Suspended prison sentence for man with illegal gun
A civil engineer, who lives on a Mersham farm called Sioux, has avoided a five-year prison sentence for illegally owning a gun.
Rhys Parry, 40, legally held a number of shotguns and firearms which he used to kill rats and shoot at targets.
But when the police were called out after a bust-up with his partner, Nicola Smith, he told them he had hidden two air pistols nearby. When officers examined one of them – a .22 Brocock ME38 magnum – they told him it had been illegal to own one for nine years without a licence.
Parry faced a minimum of five years inside prison, but a judge at Canterbury Crown Court allowed him to keep his freedom saying there were “special circumstances”.
Prosecutor Jim Harvey said in July last year officers went to Parry’s home following a “domestic argument” and asked if he had any weapons.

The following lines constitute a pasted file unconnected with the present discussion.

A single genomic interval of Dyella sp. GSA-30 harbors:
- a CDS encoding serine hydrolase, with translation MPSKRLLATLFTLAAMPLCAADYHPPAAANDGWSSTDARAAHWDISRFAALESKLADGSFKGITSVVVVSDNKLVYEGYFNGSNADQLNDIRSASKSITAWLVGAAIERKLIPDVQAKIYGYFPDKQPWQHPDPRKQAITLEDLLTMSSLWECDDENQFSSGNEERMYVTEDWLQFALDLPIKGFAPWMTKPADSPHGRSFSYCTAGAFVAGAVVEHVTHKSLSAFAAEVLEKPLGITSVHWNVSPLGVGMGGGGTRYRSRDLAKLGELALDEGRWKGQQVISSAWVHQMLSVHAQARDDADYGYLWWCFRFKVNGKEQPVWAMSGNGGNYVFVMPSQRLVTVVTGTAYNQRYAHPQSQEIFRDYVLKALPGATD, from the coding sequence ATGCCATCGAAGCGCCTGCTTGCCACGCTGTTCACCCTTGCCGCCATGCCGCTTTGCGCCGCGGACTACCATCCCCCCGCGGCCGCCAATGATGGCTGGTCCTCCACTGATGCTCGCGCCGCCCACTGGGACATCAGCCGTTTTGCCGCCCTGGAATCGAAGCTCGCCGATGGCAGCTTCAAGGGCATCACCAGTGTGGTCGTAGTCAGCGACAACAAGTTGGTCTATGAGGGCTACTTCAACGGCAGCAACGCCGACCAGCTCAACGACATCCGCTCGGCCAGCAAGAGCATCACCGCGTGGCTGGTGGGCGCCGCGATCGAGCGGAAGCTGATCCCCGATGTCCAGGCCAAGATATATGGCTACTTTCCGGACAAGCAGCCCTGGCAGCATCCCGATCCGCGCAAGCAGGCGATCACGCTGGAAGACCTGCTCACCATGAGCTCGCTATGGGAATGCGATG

Parry, who admitted the fire- arms offence, said he had stashed two air pistols behind a diesel tank. The court heard that one of the weapons could be owned without a licence but the second had a self-contained gas canister which was outlawed in 2004.
Peter Heath-Glenser, defending, said Parry had “unwittingly” committed an offence.
He bought two weapons, “one legal and one illegal”, but the change in legislation did not get much publicity and he has since “surrendered” his licences.
Judge Adele Williams, who heard that Parry spent a number of years at farms in Australia and was unaware of the change in the law, told Parry that “it was a great shame” he hadn’t sought advice from a police officer about the legality of the magnum – as he had done on transporting the shotguns in and out of the county.
The judge suspended the 12-month jail sentence for two years, but ordered Parry to do 100 hours of unpaid work for the community and pay £350 court costs.
Terry Lee Clark, former landlord of The Fox pub (aka The Windmill)